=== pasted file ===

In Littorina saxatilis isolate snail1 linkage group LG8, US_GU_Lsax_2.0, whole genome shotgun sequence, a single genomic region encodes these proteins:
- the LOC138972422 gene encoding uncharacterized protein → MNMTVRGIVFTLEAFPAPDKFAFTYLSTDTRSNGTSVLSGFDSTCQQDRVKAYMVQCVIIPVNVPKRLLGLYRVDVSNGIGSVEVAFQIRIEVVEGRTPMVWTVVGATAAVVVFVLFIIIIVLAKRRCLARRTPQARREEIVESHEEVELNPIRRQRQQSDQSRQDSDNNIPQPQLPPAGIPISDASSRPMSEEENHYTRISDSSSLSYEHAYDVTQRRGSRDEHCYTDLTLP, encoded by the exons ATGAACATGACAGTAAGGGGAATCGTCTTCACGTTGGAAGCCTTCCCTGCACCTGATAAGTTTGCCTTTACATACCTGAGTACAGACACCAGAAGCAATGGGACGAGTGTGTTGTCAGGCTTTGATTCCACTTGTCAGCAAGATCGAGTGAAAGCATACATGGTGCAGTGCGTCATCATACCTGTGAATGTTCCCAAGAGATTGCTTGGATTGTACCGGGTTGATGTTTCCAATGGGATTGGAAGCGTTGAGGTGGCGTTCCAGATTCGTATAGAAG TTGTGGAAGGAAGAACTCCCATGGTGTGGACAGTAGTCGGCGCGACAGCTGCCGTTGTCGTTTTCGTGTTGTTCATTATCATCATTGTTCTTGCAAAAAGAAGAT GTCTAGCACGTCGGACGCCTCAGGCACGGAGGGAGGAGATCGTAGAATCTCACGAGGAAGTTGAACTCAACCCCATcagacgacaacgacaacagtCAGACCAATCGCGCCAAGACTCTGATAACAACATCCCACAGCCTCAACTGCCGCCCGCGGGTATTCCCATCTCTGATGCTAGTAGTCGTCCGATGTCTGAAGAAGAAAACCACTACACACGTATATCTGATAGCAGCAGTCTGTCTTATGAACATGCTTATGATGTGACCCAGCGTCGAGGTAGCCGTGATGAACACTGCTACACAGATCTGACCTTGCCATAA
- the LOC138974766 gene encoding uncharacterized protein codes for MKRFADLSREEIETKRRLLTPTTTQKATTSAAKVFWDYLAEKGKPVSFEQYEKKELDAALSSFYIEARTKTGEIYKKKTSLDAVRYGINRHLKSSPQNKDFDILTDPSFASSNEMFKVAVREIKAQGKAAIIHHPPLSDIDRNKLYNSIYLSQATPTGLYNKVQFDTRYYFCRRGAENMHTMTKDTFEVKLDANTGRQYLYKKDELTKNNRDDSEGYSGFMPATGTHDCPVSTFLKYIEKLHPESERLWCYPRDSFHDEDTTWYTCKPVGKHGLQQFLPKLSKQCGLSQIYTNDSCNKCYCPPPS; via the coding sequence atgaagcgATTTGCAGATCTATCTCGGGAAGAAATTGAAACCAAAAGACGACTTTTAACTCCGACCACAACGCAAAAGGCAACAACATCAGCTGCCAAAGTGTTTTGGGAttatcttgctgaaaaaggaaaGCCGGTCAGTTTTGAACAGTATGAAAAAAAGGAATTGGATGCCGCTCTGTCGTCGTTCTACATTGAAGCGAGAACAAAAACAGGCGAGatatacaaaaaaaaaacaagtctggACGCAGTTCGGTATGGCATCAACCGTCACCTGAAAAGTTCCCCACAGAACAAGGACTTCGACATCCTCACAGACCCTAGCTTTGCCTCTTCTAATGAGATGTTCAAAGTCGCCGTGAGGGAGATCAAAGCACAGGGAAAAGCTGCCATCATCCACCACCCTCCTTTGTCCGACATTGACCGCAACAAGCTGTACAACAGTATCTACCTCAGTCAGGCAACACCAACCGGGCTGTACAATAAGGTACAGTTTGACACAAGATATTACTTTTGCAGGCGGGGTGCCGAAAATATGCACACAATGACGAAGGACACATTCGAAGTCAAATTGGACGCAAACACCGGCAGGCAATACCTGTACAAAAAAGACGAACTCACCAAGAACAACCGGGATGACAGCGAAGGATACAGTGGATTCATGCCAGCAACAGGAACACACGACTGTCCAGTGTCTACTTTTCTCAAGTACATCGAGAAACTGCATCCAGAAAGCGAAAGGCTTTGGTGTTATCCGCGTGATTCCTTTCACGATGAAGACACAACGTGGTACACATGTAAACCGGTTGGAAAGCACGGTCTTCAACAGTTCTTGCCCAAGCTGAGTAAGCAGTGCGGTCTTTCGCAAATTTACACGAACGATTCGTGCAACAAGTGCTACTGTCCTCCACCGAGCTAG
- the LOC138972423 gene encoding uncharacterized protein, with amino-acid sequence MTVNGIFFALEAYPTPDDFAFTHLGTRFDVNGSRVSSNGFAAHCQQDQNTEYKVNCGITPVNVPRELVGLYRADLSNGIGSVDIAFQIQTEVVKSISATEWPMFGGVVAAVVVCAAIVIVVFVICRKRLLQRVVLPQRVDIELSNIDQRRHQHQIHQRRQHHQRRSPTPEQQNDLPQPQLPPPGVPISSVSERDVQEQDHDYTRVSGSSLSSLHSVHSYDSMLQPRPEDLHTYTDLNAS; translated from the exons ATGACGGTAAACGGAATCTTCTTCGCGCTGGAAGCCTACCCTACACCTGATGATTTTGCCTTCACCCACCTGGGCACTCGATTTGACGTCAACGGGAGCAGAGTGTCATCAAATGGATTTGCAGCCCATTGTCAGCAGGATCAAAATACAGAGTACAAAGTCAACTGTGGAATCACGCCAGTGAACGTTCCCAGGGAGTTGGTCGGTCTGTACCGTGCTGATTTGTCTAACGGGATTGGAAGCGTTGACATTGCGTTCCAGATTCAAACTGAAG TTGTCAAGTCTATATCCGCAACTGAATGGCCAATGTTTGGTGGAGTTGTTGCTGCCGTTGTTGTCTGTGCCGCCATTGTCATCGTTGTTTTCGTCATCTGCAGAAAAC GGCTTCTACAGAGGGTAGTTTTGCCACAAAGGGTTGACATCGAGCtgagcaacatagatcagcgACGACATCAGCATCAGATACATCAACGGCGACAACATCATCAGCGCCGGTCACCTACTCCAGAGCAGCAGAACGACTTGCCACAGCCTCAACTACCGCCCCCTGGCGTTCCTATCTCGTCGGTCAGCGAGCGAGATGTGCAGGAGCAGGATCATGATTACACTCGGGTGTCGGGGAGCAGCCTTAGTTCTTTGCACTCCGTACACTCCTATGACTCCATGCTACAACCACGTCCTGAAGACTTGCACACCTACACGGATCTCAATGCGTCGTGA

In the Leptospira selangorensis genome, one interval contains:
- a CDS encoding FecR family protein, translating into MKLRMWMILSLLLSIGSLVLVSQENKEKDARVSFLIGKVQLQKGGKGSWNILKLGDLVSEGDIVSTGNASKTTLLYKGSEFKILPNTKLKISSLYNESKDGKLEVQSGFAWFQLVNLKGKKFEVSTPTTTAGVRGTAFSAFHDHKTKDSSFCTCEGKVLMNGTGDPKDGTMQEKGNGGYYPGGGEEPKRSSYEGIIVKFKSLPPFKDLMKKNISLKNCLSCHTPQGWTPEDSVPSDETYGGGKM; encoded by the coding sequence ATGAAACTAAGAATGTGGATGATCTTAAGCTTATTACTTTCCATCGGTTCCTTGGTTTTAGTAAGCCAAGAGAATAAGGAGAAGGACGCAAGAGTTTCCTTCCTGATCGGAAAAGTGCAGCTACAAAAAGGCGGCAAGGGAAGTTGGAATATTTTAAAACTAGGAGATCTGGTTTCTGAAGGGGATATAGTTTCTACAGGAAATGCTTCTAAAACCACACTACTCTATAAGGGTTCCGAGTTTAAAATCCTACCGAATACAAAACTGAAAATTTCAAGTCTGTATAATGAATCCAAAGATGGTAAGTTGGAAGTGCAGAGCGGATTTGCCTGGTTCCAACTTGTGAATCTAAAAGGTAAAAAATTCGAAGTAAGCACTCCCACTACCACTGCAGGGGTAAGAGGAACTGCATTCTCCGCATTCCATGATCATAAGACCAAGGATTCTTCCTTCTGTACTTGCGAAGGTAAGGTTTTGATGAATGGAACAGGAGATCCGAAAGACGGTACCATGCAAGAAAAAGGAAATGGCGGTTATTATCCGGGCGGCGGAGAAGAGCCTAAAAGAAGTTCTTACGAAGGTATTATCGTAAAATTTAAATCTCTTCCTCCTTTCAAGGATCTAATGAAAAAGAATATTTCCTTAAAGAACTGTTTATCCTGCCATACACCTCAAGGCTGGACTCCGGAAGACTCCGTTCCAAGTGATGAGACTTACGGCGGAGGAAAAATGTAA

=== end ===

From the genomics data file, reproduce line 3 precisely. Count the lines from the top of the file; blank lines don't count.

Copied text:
- the LOC138974766 gene encoding uncharacterized protein codes for MKRFADLSREEIETKRRLLTPTTTQKATTSAAKVFWDYLAEKGKPVSFEQYEKKELDAALSSFYIEARTKTGEIYKKKTSLDAVRYGINRHLKSSPQNKDFDILTDPSFASSNEMFKVAVREIKAQGKAAIIHHPPLSDIDRNKLYNSIYLSQATPTGLYNKVQFDTRYYFCRRGAENMHTMTKDTFEVKLDANTGRQYLYKKDELTKNNRDDSEGYSGFMPATGTHDCPVSTFLKYIEKLHPESERLWCYPRDSFHDEDTTWYTCKPVGKHGLQQFLPKLSKQCGLSQIYTNDSCNKCYCPPPS; via the coding sequence atgaagcgATTTGCAGATCTATCTCGGGAAGAAATTGAAACCAAAAGACGACTTTTAACTCCGACCACAACGCAAAAGGCAACAACATCAGCTGCCAAAGTGTTTTGGGAttatcttgctgaaaaaggaaaGCCGGTCAGTTTTGAACAGTATGAAAAAAAGGAATTGGATGCCGCTCTGTCGTCGTTCTACATTGAAGCGAGAACAAAAACAGGCGAGatatacaaaaaaaaaacaagtctggACGCAGTTCGGTATGGCATCAACCGTCACCTGAAAAGTTCCCCACAGAACAAGGACTTCGACATCCTCACAGACCCTAGCTTTGCCTCTTCTAATGAGATGTTCAAAGTCGCCGTGAGGGAGATCAAAGCACAGGGAAAAGCTGCCATCATCCACCACCCTCCTTTGTCCGACATTGACCGCAACAAGCTGTACAACAGTATCTACCTCAGTCAGGCAACACCAACCGGGCTGTACAATAAGGTACAGTTTGACACAAGATATTACTTTTGCAGGCGGGGTGCCGAAAATATGCACACAATGACGAAGGACACATTCGAAGTCAAATTGGACGCAAACACCGGCAGGCAATACCTGTACAAAAAAGACGAACTCACCAAGAACAACCGGGATGACAGCGAAGGATACAGTGGATTCATGCCAGCAACAGGAACACACGACTGTCCAGTGTCTACTTTTCTCAAGTACATCGAGAAACTGCATCCAGAAAGCGAAAGGCTTTGGTGTTATCCGCGTGATTCCTTTCACGATGAAGACACAACGTGGTACACATGTAAACCGGTTGGAAAGCACGGTCTTCAACAGTTCTTGCCCAAGCTGAGTAAGCAGTGCGGTCTTTCGCAAATTTACACGAACGATTCGTGCAACAAGTGCTACTGTCCTCCACCGAGCTAG